Stunning Photos Show What It Really Means to Be a Black Dad in 2017

Lucy Baber

Black men often get a bad rap, especially when it comes to parenting. In our society, black men are plagued by stereotypical assumptions, such as the idea that they abandon their kids or fuel negative behaviors through their absence, which can make present, engaged black fathers seem like the exception to the rule. Inspired by the Black Lives Matter movement and their efforts to fight police violence against black people, especially against men and fathers, Philadelphia-based photographer Lucy Baber is on a mission to combat negative stereotypes about black men and set the record straight about what it means to be a black dad.

  • She created "100 Black Dads," an incredible photo series that features dads interacting with their kids and explaining what fatherhood means to them.

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  • Baber's goal is to uplift the men themselves, to remind them that they’re not invisible and that their contributions are valued.

  • To do this, she gives each father a chance to tell his story and shares it alongside his photo.

    "I want to use photography to explore what it means to be black while raising children in today's culture," Baber said in a press release. "I'm trying really hard to use this time to listen. I want to make sure to keep myself out of the way and just let each dad's unique story unfold in front of my camera organically."

  • Jamiel

    "I worry about raising a son with autism. In a world that's so cold and fast-paced, will there be compassion and true love for my son after I'm gone?"

  • Dewain

    "I'm extremely proud to be a black father in today's society. For years the stigma around our culture has many times been negative, but I grew up with a great father who had a major impact on where I am today. He provided me with a template of what it means to be an engaged and invested father. And now I find myself surrounded by so many of my peers who are just amazing black fathers who love what they do. It sounds a little corny, but I love the fact that when I scroll down my Instagram and Facebook timelines, so many of the videos are of my fellow black fathers simply spending quality time with their kids. The best part about it is that the time spent is clearly not an obligation. They do it because they genuinely enjoy fatherhood the same way that I do."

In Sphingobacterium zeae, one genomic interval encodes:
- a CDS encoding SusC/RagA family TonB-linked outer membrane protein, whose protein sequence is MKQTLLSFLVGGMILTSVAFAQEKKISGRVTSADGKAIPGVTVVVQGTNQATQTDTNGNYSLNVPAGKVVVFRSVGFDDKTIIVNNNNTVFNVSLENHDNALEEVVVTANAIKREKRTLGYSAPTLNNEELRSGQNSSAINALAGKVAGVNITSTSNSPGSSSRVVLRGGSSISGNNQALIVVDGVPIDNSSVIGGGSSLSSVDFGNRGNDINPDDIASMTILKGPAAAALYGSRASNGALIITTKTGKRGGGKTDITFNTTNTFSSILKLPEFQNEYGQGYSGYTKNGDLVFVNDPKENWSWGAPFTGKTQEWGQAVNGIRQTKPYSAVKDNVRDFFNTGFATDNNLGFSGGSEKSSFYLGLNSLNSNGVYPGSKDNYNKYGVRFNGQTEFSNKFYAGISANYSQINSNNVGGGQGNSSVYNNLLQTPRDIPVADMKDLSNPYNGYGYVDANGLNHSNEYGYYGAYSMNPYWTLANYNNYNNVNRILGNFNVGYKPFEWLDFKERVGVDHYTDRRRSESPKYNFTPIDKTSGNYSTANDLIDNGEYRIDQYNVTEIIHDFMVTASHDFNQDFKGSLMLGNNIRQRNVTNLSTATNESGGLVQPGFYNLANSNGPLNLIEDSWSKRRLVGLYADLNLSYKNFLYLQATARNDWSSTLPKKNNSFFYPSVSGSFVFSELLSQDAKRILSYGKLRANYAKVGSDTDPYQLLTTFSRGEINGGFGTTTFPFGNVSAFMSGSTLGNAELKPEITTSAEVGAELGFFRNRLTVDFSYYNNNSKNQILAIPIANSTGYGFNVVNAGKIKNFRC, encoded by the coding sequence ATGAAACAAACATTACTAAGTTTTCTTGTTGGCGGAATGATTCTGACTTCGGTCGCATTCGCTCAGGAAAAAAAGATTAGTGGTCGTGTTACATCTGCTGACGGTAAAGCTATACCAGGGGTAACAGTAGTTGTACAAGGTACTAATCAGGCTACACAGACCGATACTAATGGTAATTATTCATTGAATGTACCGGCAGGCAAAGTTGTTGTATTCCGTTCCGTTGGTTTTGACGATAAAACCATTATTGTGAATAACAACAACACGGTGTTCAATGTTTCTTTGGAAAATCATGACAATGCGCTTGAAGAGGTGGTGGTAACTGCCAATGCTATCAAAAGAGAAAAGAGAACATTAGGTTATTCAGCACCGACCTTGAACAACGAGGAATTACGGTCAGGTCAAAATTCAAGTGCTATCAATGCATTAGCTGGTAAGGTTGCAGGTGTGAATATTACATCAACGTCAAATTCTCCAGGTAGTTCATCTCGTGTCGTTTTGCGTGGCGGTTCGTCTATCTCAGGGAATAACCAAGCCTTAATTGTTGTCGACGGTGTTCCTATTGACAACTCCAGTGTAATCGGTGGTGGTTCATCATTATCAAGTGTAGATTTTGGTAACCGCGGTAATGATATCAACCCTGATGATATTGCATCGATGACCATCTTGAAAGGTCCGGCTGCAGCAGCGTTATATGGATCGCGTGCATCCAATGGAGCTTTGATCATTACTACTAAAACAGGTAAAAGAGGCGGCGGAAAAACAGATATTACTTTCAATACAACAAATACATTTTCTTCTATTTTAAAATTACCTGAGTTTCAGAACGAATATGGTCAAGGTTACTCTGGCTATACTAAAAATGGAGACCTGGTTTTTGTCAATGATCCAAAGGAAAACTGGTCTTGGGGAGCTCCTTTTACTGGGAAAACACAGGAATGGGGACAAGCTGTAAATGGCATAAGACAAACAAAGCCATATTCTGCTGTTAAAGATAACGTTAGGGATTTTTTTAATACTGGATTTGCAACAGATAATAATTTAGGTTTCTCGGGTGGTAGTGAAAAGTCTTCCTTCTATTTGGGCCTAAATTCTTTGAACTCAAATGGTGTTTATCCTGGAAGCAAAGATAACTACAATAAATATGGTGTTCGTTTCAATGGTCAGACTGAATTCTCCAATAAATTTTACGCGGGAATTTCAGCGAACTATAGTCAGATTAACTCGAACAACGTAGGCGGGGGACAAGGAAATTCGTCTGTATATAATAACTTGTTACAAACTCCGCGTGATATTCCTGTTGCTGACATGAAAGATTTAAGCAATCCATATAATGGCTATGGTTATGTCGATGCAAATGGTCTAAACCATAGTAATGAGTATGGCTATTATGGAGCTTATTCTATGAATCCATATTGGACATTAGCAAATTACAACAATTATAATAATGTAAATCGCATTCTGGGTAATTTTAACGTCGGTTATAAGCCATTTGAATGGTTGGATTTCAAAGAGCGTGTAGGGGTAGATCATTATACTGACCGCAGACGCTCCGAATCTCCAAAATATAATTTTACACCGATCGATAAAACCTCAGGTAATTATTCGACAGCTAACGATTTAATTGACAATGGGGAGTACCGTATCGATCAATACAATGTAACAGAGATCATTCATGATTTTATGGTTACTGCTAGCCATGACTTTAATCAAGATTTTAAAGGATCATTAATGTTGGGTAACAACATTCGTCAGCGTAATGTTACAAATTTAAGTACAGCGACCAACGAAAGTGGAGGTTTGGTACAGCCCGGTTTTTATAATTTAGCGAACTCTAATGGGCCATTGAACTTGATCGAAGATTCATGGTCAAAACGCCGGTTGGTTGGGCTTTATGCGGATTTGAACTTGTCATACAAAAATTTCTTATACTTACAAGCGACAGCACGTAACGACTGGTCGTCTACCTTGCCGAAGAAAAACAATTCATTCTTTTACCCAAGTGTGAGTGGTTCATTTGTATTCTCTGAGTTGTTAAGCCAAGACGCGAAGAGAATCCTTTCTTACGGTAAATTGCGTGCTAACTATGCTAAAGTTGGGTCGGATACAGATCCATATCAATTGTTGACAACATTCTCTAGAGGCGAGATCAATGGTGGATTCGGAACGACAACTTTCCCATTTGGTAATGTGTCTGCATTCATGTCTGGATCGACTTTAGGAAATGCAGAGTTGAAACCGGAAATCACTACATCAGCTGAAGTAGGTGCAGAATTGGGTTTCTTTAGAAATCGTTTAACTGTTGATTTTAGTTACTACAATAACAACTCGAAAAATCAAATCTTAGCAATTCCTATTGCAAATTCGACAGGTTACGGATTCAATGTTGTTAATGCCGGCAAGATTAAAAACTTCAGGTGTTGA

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  • Riley

    "It is both wonderful and scary to be a black dad. I get to lead by example, but I also fear that society will dig its claws into the beauty and innocence of my children. As a civil rights attorney, the BLM movement has impacted me greatly by bringing a spotlight to issues I have been fighting against my entire life. As a black man, it's scary to know that I could do everything right and still be killed by the police."

  • Malcolm

    "We must teach our kids their worth, knowing that society will constantly show them images degrading what it means to have their skin color. Knowing that there are laws in place to keep them at the bottom of society, we must teach them what they deserve. We must teach them their history, the parts of history that have been expunged from school history books. We must show them examples of how black people have ALWAYS been an educated, innovative, and strong people that have made so many contributions to this society."

  • Rashod

    "Being a black man and a police officer, the Black Lives Matter movement has affected me on all levels personally and professionally. In short, I hate that the argument makes you pick a side between supporting police officers or black victims of police brutality. On the job, I know some awesome officers who want to do good in the areas they patrol. But on the other hand, growing up I often felt like I was targeted by police because of the color of my skin. My hope in raising a black child is that one day she might only be judged by her character and not by the color of her skin. My fear is that society will remain the same and won't change for the better."

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  • Naim

    "Being a quality, present, active father is priority over everything. It is important that my daughter sees me as a supportive loving black man, so she understands that this is the rule, NOT the exception .... I hope that people will begin to realize that the images and social portrayals of black men and black fathers do not wholly encompass what we actually are. That there are black fathers who are present and supportive and active. We are not just statistics, or 'angry animals' in need of incarceration or death. That our presence is needed and valuable to the growth and development of our kids, that we cannot and should not be so easily dismissed. I want to inspire black men to want to be present in the lives of their kids, to make being an ACTIVE dad cool. I mean, it is pretty cool ... it's challenging, but the rewards are invaluable."

  • Terral

    "My wife and I are proud to have daughters with such a rich heritage. I hope we can teach them to love themselves and to value others as well. Being black and Indian will likely be a subject we'll have to tackle at some point. I do have some fear about how that conversation will go someday. I love my girls just like any other father would and want the very best for them. We are all human and ultimately not all that different from each other."

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